The European Union has imposed targeted sanctions against several Syrian officials as punishment for the crackdown on anti-government protesters. But the sanctions are unlikely to change the regime's political course.
President Bashar al-Assad is not a target of the sanctions
Protests continued to rock Syria on Friday, May 13, with at least 3 more demonstrators killed by security forces. The demonstrators were killed despite promises by the government to a hold a national dialogue in the coming days to resolve the increasingly bloody crisis.
According to the United Nations, up to 850 Syrians have been killed since the military crackdown began and thousands more have been arrested.
In response, the European Union imposed sanctions against President Bashar al-Assad's regime last Tuesday. The sanctions include travel bans and asset freezes that target 13 Syrian officials.
However, the EU's attempt to specifically target the regime elite is unlikely to force the government to change its violent course.
Carrot and stick
Syrians continue to take to streets, calling for Assad's ouster
The blacklisted officials include the president's brother, Maher, as well as the head of the intelligence service. But Assad himself has been spared.
According to Michael Mann, the spokesman for the EU's foreign policy chief Catherine Ashton, the decision to leave Assad off the list is part of a carrot-and-stick approach toward the regime.
"Obviously there's been a debate about why President Assad's name wasn't on there," Mann told Deutsche Welle.
"The feeling there is that we're saying [to him]: You have the chance to change your ways and embrace reform, and if you don't do that then we can add your name to the list very quickly."
Whether or not the EU can actually impact Assad's political calculus is up for debate. Michael Emerson, from the Center for Policy Studies in Brussels, believes that the sanctions are largely for show.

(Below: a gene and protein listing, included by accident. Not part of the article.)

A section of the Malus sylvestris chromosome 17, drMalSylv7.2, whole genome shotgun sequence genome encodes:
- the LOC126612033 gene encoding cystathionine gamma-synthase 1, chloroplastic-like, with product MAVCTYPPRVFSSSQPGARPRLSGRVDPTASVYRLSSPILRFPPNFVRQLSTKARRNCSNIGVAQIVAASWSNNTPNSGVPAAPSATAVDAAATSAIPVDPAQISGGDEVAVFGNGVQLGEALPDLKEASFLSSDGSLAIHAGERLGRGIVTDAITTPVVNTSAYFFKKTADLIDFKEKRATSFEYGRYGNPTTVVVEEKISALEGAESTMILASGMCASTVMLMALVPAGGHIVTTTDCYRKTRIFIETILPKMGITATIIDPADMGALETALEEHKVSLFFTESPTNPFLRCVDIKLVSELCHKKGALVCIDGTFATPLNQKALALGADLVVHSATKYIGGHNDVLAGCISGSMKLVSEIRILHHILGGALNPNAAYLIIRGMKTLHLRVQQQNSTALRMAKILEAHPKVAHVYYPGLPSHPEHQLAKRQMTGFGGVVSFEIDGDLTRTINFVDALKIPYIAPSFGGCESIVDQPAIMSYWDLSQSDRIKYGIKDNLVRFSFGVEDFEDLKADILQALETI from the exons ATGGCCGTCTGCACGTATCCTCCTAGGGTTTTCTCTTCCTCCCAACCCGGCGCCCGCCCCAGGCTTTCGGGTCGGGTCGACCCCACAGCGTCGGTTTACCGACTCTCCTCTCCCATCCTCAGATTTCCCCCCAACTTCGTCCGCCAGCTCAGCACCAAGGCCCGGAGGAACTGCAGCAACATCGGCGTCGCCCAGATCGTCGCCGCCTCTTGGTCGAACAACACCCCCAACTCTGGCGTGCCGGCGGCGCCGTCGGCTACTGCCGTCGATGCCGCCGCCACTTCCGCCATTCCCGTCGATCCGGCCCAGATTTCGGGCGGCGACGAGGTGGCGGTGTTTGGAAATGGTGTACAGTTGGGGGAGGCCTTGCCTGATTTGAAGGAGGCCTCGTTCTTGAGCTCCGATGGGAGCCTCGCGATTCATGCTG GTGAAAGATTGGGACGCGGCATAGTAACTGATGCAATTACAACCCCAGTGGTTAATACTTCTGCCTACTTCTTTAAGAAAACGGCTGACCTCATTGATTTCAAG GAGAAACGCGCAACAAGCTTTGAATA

"It means the EU policy is making a symbolic protest against the murderous bloody repression, freezing the relationship - but that's it," Emerson told Deutsche Welle.
No cookie-cutter response
In contrast to its rather slow response to the Assad regime in Syria, many European states acted decisively to stop Moammar Gadhafi's crackdown in Libya, embargoing the regime's oil empire while launching a military intervention form the air.
Jan Techau, the director of Carnegie Europe, said the different policies in Syria and Libya are products of how the conflicts are represented in the public political sphere.
"The Libya situation was more visible from the beginning with more pictures and with more reports from the region," Techau told Deutsche Welle. "With Syria, it's less of a media story."
The Syrian government has deployed the military to put down the uprising
Techau also said that the EU has concrete interests in Libya that are not necessarily present in Syria. European nations have made important business investments in Libya and they also fear an uncontrollable migration wave from the region.
Furthermore, the rapid military intervention in Libya has proven problematic.
"Syria is now the second one of this magnitude," Techau said. "There is considerably less appetite to intervene there knowing how little we've gotten out of the Libya situation."
Diplomats say that the EU may add Assad to the list of sanctioned Syrian officials next week. However, even if Brussels decides to expand and sharpen the sanctions, the impact on the ground will likely be limited.
"The EU can't do much about Syria. It has very little trade with it," Techau said. "When you don't have a high volume of trade, then sanctions are a very limited kind of instrument."
Author: Vanessa Mock, Spencer Kimball
Editor: Toma Tasovac